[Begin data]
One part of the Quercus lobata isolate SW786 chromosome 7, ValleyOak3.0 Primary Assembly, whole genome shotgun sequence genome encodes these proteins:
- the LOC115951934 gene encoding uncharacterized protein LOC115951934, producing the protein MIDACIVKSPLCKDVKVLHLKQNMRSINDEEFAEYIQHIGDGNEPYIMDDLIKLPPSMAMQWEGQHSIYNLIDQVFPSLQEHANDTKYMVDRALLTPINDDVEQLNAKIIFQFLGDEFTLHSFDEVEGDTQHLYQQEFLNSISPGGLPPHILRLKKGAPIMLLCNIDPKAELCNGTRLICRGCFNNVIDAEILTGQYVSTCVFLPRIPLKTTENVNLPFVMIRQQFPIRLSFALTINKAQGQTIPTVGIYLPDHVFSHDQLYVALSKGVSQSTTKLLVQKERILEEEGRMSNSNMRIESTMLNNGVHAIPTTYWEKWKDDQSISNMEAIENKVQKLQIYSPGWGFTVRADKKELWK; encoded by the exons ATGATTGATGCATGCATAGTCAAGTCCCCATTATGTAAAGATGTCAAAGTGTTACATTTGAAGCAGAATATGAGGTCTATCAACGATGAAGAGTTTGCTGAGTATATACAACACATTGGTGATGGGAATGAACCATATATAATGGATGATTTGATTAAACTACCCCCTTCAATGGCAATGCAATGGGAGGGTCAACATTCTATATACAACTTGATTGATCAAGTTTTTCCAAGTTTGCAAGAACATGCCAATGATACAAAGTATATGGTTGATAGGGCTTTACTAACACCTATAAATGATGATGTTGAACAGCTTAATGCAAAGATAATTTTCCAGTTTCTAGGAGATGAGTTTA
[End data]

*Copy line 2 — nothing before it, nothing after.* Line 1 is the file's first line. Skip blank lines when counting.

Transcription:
- the LOC115951934 gene encoding uncharacterized protein LOC115951934, producing the protein MIDACIVKSPLCKDVKVLHLKQNMRSINDEEFAEYIQHIGDGNEPYIMDDLIKLPPSMAMQWEGQHSIYNLIDQVFPSLQEHANDTKYMVDRALLTPINDDVEQLNAKIIFQFLGDEFTLHSFDEVEGDTQHLYQQEFLNSISPGGLPPHILRLKKGAPIMLLCNIDPKAELCNGTRLICRGCFNNVIDAEILTGQYVSTCVFLPRIPLKTTENVNLPFVMIRQQFPIRLSFALTINKAQGQTIPTVGIYLPDHVFSHDQLYVALSKGVSQSTTKLLVQKERILEEEGRMSNSNMRIESTMLNNGVHAIPTTYWEKWKDDQSISNMEAIENKVQKLQIYSPGWGFTVRADKKELWK; encoded by the exons ATGATTGATGCATGCATAGTCAAGTCCCCATTATGTAAAGATGTCAAAGTGTTACATTTGAAGCAGAATATGAGGTCTATCAACGATGAAGAGTTTGCTGAGTATATACAACACATTGGTGATGGGAATGAACCATATATAATGGATGATTTGATTAAACTACCCCCTTCAATGGCAATGCAATGGGAGGGTCAACATTCTATATACAACTTGATTGATCAAGTTTTTCCAAGTTTGCAAGAACATGCCAATGATACAAAGTATATGGTTGATAGGGCTTTACTAACACCTATAAATGATGATGTTGAACAGCTTAATGCAAAGATAATTTTCCAGTTTCTAGGAGATGAGTTTA